Ontario could drop its mask mandate by the end of March, top doctor says
News comes as Dr. Kieran Moore says actual COVID-19 infections likely 10 times reported number
Ontario could drop its mask mandate by the end of March, the province's chief medical officer of health says, even as the actual number of COVID-19 cases is likely 10 times higher than is being detected through PCR testing.
The news comes as the province reports 834 people in hospital with COVID-19 and 19 more deaths linked to the virus.
In his first COVID-19 update since the province scrapped its proof-of-vaccine system and remaining capacity limits on Tuesday, Dr. Kieran Moore said the province is monitoring the BA.2 subvariant of Omicron, which he said is very similar to BA.1, but is 30 per cent more transmissible.
"We anticipate BA.2 taking over as the dominant strain" by mid-March, he told reporters Thursday.
Key indicators appear to be promising, Moore said, but Ontario is monitoring some "regional variations" particularly in the province's north, he said.
Moore said Thursday the actual number of COVID-19 cases in the province is likely 10 times the reported figure based on limited testing. The province confirmed just over 2,200 new cases Thursday. That means there are an estimated 20,000 more Ontarians with COVID-19 "today as we speak," he told reporters.
Asked about when the province intends to drop its masking mandate, Moore wouldn't commit to a firm date but said it could happen by the end of the month.
"We can only mandate masking for so long," Moore said, but stressed that those at higher risk of COVID-19 should continue to wear them after the mandate ends. He also encouraged the public to be considerate of those who continue to wear masks.
While he believes the worst of the current wave is over, Moore said there will be "ongoing risk" of spread due to BA.2 over the coming weeks.
Moore said there doesn't appear to be an heightened risk of hospitalizations from BA.2, but pointed to studies suggesting a greater risk of reinfection from the subvariant for those who have already had COVID-19.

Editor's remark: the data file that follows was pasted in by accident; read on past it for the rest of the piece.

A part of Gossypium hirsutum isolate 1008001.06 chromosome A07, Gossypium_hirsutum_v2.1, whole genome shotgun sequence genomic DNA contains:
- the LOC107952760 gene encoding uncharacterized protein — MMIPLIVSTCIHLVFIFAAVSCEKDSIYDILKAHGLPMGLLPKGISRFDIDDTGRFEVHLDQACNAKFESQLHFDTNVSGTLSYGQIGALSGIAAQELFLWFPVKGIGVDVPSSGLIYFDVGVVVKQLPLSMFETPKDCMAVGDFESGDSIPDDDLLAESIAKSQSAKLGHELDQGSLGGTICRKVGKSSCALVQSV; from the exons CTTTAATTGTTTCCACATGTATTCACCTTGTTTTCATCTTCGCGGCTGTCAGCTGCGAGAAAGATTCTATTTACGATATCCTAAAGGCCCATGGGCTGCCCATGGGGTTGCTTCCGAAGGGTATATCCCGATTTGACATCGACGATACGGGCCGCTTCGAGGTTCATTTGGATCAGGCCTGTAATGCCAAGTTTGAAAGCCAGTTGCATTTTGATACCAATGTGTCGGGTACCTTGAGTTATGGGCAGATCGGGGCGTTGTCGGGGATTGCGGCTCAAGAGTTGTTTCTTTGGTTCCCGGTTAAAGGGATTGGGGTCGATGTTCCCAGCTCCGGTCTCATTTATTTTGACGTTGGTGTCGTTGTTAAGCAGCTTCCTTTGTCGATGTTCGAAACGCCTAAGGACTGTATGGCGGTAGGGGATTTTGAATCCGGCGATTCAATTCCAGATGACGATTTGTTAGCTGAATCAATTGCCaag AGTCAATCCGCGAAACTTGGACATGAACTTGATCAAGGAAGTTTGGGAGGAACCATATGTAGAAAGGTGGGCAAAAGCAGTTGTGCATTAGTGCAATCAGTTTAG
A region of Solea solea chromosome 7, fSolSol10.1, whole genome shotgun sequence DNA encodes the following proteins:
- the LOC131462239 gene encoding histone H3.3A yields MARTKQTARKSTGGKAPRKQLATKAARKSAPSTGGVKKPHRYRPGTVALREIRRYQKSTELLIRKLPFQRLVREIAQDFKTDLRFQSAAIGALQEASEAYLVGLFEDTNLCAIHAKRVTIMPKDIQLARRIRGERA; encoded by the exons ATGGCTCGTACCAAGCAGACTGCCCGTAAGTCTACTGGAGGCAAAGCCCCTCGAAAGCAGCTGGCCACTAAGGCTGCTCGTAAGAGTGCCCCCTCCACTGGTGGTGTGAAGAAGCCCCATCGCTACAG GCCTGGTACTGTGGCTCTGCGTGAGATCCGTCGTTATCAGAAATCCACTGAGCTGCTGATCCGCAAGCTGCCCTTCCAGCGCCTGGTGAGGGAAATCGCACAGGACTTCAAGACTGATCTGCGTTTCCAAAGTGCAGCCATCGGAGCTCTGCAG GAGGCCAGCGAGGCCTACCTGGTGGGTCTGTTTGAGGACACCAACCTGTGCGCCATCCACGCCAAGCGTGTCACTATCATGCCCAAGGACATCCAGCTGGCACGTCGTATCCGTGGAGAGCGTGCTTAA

Moore was also asked Thursday whether the province might open up PCR testing to the public again. He responded that the province is completing about 20,000 tests daily and said the current strategy is working.
The province is moving toward a time when someone who has a positive rapid test is asked to take a PCR test to confirm their infection, he said, but that strategy is not yet in place.
Moore is set to hold his final scheduled weekly briefing on March 10, as key public health indicators continue to improve. After that, Moore will continue to hold COVID-19 announcements "as required," said Alexandra Hilkene, Ministry of Health spokesperson, in a statement last week.
Hospitalizations dip slightly
Meanwhile, Thursday's reported hospitalizations mark a slight dip from the 847 reported Wednesday, and 1,066 this time last week.
According to the Ministry of Health, about 45 per cent of those admitted to hospital were seeking treatment for COVID-19 symptoms, while 55 per cent were admitted for other reasons but have since tested positive for the virus.
Of those hospitalizations, 267 patients are in intensive care — a drop from 273 on Wednesday and 302 one week ago.
About 80 per cent of those patients were admitted to ICU specifically for the virus, while the rest were admitted for other reasons but also tested positive for the virus.
The 19 additional deaths reported by the province Thursday push the official death toll to 12,497.